Sen. Barack Obama Meets Kenyan President
Friday, August 25, 2006
By CHRISTOPHER WILLS, Associated Press Writer
NAIROBI, Kenya Sen. Barack Obama met Kenya's president and survivors of a terrorist bombing and was greeted by cheering crowds wherever he went Friday on his first visit to his father's native land since he was elected.
As Obama rushed from meeting to meeting, well-wishers shouted out his name and stretched to shake his hand as police armed with batons kept watch.
Lucy Kagai and her young son, Dennis Munene, spent more than an hour pressed up against a fence waiting for Obama to emerge from a lunch meeting. When he finally came out, the crowd of perhaps 200 cheered and pushed forward, scaring the boy into tears.
Obama, a Democrat from Illinois, made a point of saying hello to Dennis, but it did not seem to make much difference. The boy was still crying afterward. His mother was thrilled, though.
Like others in the crowd, she considers Obama a son of Kenya, although he grew up in America and barely knew his Kenyan father, a goat herder who went on to become a Harvard-educated government economist for his native country.
Many people said they think Obama's presence in theSenate will somehow help Kenya.
"Blood is thicker than water, and he has to do something about this land,"said Nicholas Kasinga, a Nairobi accountant."He can advocate for this land, economically and politically."
Obama said he is happy to serve as a sort of bridge between Kenya and the United States, but he cautioned that his first duty is to Illinois.
In fact, his message throughout his tour of Africa is that its people and governments must show a determination to solve their own problems before the rest of the world can help.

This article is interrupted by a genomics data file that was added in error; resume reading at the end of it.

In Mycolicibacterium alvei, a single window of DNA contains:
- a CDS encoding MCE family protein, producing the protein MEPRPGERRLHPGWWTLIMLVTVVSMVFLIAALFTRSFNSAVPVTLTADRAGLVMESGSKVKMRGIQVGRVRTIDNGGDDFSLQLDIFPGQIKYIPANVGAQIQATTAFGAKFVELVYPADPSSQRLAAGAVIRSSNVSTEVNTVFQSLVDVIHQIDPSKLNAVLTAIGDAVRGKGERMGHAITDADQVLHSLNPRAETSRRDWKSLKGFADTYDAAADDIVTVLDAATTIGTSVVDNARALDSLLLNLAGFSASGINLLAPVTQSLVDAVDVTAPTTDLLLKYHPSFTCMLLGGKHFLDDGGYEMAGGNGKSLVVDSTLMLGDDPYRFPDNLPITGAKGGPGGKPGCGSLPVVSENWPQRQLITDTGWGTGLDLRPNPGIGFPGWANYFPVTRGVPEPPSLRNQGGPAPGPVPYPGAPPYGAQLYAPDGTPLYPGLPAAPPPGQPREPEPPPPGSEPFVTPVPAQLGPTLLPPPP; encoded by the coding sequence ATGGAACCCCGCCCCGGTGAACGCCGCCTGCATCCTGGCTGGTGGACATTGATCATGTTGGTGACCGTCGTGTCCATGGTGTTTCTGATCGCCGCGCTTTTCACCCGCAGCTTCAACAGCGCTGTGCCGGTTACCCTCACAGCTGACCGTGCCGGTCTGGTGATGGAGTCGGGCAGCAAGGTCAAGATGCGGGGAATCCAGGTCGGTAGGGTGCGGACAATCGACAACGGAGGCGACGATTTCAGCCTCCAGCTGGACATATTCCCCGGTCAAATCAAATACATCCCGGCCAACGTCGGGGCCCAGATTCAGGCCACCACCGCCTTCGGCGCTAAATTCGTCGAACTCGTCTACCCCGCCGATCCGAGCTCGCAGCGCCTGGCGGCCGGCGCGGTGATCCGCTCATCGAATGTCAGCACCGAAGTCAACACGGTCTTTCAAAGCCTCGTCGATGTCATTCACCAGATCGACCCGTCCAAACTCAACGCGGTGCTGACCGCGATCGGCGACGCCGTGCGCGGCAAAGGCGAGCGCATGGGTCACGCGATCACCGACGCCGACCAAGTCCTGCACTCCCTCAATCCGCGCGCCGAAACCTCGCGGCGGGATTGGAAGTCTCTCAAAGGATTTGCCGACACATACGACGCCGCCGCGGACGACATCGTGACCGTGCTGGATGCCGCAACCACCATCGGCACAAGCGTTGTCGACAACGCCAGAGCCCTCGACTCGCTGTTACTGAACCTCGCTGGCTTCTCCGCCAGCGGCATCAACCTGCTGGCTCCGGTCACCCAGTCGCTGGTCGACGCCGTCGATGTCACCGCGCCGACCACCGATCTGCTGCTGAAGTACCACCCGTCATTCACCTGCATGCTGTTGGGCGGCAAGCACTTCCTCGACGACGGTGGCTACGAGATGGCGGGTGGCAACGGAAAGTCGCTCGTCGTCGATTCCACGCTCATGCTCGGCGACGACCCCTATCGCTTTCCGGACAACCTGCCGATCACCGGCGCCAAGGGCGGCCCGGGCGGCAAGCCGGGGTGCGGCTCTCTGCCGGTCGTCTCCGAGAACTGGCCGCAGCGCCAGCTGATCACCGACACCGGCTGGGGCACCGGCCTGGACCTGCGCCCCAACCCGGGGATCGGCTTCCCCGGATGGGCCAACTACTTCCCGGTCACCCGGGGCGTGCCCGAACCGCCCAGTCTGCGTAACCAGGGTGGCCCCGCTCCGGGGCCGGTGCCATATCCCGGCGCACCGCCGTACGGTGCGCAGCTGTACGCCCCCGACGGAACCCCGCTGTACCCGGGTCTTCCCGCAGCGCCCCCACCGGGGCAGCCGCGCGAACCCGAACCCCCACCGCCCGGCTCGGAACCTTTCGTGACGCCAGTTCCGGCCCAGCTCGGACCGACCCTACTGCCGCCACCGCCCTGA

Obama started the day with a closed-door meeting with President Mwai Kibaki.
He said he urged the president to fight government corruption and street crime, warning that the two problems discourage foreign investment and growth of the Kenyan economy.
"It's hard to know whether or not that single conversation is going to have a significant impact,"Obama said."The president agreed ... and said this is something we're committed to reducing. So the question then is, is there follow-through?"
In a statement after the meeting, Kibaki said he talked with Obama about working with his late father.
Obama also met with the leader of Kenya's opposition party, Uhuru Kenyatta.
Obama's wife and two daughters joined him for a visit to a memorial park built where the U.S. embassy once stood. It was destroyed in 1998 by an al-Qaida bombing that killed 248 people.
Obama called it a trial run for the Sept. 11 attacks three years later.
"We will not forget what has happened here,"Obama said after laying a wreath at the memorial listing the names of the dead.
Obama spoke with several survivors of the bombing, including George Mimba, a Kenyan who still works as computer manager for the embassy. He told Obama about the horror of the explosion and the struggle to rescue other survivors.
"The world just came down on me,"Mimba recalled.
This is Obama's first trip to Kenya since he was elected to the Senate two years ago, becoming its only black member.
His two-week tour is taking him to South Africa, Kenya and Chad to study issues such as AIDS, government corruption and the status of Sudanese refugees.
Obama promised to seek more attention in Congress for several African issues when he returns to Washington. He called for a hearing on U.S. policy on Ethiopia and its turmoil, and said he has questions about how Islamic groups with potential links to al-Qaida gained power in Somalia.
On Saturday, Obama will visit the rural area where his father grew up and his grandmother and other relatives still live. He also get an AIDS test as an example to reluctant Kenyans.
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